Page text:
05/01/10 2:25 PM ET
Chipper accepts apology from Jordan
Veteran talks with ex-teammate about recent comments
Before Friday night's game at Turner Field, Jordan apologized to Jones and explained that he didn't make his statements with any ill will. The veteran third baseman accepted the apology, with the hope that Jordan wasn't trying to insinuate that he wasn't willing to make the changes that are necessitated when a player gets older.
"He came up to me man-to-man and we spoke face-to-face, and he assured me he wasn't bad-mouthing me," Jones said. "As a man, that's all I can go on. The bottom line is whether it's true or false, I really don't care because I know that I'm doing what I have to do to get out there."
While playing three consecutive seasons (1999-2001) and part of a fourth (2005) with Jordan, Jones concedes that he often arrived at the park, took a few swings, jogged a coupled times in the outfield and deemed himself ready to play. Thus, he at least had some understanding about why Jordan recently questioned his dedication to preparation during a recent interview with MLB Network Radio on Sirius XM.
"I think at some point when you start getting older, you really have to do the extra things," Jordan recently said. "You've got to get in that whirlpool, you've got to stretch, and really work hard to keep your flexibility before you get out there on the field. And I'm not sure if he's dedicating himself to doing that. He's so used to -- you know, I played with him so long -- just sitting around and waiting for the game, and take a couple jogs and go play. But as you get older, you know, you cannot do that. You've gotta go the extra mile to be ready to play."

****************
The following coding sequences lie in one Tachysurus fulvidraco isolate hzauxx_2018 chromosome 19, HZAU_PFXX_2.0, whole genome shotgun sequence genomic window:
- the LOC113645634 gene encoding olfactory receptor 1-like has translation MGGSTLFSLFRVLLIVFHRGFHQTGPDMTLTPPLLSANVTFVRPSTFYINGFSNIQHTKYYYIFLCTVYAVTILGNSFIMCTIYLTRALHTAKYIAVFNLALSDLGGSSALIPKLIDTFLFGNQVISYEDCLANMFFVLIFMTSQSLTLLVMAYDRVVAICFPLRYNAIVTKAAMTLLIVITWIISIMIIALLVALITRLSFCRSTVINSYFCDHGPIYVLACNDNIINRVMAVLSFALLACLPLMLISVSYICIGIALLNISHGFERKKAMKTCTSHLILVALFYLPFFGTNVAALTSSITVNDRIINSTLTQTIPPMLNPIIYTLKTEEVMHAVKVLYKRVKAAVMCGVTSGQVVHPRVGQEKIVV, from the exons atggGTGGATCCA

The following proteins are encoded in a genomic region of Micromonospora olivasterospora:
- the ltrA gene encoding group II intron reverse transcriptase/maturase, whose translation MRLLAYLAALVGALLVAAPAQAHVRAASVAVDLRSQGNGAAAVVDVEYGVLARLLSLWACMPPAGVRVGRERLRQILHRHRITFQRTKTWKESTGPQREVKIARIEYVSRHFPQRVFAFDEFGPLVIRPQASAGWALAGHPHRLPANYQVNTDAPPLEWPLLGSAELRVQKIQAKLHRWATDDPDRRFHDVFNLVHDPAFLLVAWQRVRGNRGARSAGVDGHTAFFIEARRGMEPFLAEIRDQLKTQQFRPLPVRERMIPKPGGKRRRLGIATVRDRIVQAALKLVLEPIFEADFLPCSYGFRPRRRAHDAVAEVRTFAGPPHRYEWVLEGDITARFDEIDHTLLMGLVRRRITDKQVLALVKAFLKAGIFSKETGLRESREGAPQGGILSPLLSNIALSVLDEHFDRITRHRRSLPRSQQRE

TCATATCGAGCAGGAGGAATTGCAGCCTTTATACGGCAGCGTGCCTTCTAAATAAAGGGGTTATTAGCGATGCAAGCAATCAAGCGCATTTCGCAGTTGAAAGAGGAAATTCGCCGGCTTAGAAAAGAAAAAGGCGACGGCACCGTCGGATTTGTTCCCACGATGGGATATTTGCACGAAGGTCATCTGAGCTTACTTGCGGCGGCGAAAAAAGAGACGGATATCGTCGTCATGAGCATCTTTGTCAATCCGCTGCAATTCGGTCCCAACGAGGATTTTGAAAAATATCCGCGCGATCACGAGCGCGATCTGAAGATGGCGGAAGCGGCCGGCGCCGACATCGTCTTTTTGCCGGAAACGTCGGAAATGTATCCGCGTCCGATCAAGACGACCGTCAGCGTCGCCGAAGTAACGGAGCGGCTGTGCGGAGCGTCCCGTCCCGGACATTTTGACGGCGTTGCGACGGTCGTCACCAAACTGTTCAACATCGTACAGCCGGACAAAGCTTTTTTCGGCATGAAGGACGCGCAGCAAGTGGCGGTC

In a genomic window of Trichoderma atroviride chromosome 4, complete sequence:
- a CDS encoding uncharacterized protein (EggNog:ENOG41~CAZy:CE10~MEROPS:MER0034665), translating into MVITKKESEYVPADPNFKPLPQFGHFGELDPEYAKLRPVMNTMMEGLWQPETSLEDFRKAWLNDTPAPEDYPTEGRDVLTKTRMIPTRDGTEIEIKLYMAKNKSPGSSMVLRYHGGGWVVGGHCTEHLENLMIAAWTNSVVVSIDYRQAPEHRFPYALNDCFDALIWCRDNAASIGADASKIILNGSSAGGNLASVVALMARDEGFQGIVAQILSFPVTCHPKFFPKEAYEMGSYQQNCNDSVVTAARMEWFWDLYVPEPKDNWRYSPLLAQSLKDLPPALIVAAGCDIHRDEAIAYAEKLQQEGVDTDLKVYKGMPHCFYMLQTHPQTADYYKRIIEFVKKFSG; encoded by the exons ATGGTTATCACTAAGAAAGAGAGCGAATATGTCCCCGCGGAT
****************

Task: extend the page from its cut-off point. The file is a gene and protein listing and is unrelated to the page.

Last year marked the first since 2003 that Jones completed an entire season without going on the disabled list. The 38-year-old has missed three games this season with a strained right oblique muscle that he suffered during the third game of the season. A sore right hip forced to him to exit an April 24 game, but he was in the lineup the following evening.
Jones believes that his decision to now stretch and run more before games has allowed him to stay on the field more frequently than he did in the past.
"It's kind of a lose-lose situation for Brian, because he played with me and he knew my routine back then," Jones said. "Yeah, I would just show-and-go. The difference is now I am taking more precautions to get myself ready to play and he's not in the clubhouse anymore. He doesn't see that any more.
This story was not subject to the approval of Major League Baseball or its clubs.